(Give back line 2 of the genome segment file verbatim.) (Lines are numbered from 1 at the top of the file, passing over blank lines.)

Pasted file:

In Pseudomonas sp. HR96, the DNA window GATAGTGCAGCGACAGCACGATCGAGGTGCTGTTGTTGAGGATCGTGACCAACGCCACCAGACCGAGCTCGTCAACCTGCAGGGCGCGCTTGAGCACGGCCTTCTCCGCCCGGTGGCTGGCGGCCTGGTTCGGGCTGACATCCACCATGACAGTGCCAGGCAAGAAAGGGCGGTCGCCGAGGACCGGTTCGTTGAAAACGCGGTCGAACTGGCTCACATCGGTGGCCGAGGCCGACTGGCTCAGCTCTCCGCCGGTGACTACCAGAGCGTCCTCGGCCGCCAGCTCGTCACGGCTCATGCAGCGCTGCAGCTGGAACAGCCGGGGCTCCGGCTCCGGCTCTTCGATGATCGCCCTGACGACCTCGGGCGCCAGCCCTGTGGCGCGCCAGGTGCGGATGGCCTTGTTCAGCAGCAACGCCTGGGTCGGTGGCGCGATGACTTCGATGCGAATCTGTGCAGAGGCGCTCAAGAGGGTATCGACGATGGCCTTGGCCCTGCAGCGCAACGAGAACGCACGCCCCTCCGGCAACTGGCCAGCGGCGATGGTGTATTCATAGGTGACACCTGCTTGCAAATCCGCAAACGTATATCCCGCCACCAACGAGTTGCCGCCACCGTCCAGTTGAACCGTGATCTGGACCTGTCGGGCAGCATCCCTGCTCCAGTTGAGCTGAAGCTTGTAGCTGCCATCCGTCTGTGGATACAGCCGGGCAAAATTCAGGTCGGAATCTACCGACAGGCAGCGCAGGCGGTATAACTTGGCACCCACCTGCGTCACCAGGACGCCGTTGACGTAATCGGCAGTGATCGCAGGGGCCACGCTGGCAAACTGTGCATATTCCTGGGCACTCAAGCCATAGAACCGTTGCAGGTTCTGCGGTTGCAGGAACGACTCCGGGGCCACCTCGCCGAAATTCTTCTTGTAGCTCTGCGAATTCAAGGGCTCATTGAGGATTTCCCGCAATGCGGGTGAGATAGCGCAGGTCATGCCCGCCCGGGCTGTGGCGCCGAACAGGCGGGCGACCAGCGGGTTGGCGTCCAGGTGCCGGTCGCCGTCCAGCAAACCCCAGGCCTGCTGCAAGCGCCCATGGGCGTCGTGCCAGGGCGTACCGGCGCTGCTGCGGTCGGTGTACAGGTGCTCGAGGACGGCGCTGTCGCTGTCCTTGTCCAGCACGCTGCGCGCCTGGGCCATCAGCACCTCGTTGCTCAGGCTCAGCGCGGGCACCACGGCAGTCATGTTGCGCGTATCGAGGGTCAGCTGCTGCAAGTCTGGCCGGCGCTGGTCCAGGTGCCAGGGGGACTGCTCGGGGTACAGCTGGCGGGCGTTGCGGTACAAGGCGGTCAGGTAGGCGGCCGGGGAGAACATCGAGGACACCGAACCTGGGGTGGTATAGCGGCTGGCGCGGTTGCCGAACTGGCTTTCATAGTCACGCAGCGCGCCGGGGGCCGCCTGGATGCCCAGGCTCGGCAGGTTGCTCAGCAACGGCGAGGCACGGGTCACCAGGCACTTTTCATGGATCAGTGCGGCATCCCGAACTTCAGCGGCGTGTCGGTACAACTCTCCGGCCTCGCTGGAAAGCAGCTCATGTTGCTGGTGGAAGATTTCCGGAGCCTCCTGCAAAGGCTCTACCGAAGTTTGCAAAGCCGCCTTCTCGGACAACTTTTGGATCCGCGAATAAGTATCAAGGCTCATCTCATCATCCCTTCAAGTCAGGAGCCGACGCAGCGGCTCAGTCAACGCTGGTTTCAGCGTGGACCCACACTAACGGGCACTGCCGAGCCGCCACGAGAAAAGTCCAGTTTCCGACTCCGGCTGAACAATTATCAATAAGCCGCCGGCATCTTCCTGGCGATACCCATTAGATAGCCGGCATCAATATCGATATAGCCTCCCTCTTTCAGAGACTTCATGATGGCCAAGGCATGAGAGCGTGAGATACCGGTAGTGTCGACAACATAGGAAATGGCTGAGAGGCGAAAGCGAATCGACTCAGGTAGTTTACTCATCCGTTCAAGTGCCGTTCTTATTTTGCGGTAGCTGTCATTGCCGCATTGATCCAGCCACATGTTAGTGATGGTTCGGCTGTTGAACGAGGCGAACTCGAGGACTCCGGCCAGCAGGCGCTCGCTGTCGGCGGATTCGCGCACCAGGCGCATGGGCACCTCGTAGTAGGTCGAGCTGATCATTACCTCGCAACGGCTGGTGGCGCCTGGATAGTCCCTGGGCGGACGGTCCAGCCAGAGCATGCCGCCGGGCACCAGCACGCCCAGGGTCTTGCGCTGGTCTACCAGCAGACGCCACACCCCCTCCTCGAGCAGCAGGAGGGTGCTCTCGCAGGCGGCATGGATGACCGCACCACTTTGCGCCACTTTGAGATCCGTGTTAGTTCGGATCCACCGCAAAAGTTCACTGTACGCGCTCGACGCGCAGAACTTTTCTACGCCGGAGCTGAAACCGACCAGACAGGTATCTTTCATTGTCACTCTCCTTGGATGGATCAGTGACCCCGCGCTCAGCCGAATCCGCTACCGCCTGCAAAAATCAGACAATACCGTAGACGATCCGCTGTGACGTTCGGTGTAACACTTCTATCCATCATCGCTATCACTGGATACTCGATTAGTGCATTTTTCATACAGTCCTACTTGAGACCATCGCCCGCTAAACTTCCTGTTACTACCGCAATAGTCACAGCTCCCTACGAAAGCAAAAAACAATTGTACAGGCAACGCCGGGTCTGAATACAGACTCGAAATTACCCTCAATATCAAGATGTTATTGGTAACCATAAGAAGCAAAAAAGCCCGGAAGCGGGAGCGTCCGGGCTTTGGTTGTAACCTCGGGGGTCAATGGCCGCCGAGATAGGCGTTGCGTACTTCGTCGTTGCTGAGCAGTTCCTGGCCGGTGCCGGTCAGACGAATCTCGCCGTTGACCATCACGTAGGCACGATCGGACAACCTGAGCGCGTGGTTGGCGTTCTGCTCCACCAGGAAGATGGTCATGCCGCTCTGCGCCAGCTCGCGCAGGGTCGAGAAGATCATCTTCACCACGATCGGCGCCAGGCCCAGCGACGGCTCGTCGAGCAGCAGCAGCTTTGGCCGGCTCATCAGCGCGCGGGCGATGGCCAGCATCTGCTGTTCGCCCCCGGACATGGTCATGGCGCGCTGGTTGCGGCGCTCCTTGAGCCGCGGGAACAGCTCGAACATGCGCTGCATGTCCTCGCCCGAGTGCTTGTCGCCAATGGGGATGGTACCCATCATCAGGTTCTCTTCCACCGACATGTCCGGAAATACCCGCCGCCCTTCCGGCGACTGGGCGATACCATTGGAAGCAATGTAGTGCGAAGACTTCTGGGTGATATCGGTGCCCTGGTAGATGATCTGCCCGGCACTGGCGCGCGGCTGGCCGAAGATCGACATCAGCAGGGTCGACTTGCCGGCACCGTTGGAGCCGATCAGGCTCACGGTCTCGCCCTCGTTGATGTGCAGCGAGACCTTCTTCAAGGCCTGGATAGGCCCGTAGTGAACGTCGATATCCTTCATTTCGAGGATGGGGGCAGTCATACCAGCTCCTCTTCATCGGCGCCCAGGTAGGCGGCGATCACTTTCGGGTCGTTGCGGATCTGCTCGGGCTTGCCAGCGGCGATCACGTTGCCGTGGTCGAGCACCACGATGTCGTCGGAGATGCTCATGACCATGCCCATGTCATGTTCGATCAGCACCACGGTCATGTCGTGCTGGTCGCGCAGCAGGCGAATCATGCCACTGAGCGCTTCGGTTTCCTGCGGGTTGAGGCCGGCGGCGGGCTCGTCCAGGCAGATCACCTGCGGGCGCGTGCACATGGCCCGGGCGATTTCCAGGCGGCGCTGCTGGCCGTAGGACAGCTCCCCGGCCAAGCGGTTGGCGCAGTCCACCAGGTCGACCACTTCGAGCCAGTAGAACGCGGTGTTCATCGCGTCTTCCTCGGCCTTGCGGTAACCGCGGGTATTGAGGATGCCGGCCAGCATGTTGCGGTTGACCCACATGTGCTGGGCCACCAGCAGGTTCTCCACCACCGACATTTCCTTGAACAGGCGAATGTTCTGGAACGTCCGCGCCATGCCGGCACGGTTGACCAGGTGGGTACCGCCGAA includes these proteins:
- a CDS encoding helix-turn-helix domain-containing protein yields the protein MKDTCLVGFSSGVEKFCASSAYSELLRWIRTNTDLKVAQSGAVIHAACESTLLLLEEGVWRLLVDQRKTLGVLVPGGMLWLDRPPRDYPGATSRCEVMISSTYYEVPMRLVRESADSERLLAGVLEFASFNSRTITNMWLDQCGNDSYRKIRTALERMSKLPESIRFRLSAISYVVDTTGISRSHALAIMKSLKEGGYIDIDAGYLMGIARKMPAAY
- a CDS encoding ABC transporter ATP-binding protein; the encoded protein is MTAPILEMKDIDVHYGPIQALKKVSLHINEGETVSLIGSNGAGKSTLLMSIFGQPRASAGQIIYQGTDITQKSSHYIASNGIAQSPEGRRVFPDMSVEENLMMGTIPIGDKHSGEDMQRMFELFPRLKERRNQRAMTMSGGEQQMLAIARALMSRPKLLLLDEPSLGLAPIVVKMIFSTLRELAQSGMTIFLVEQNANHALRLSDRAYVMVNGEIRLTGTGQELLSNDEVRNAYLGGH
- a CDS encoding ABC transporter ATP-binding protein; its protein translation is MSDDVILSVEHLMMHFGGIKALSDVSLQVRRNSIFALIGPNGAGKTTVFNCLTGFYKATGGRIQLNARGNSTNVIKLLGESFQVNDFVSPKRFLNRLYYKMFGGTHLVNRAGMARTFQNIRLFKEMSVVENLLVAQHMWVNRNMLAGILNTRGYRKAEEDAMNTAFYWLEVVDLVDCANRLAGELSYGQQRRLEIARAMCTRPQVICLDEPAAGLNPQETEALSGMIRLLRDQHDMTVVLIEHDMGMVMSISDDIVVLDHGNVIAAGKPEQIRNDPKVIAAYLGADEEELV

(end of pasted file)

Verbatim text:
- a CDS encoding helix-turn-helix domain-containing protein yields the protein MKDTCLVGFSSGVEKFCASSAYSELLRWIRTNTDLKVAQSGAVIHAACESTLLLLEEGVWRLLVDQRKTLGVLVPGGMLWLDRPPRDYPGATSRCEVMISSTYYEVPMRLVRESADSERLLAGVLEFASFNSRTITNMWLDQCGNDSYRKIRTALERMSKLPESIRFRLSAISYVVDTTGISRSHALAIMKSLKEGGYIDIDAGYLMGIARKMPAAY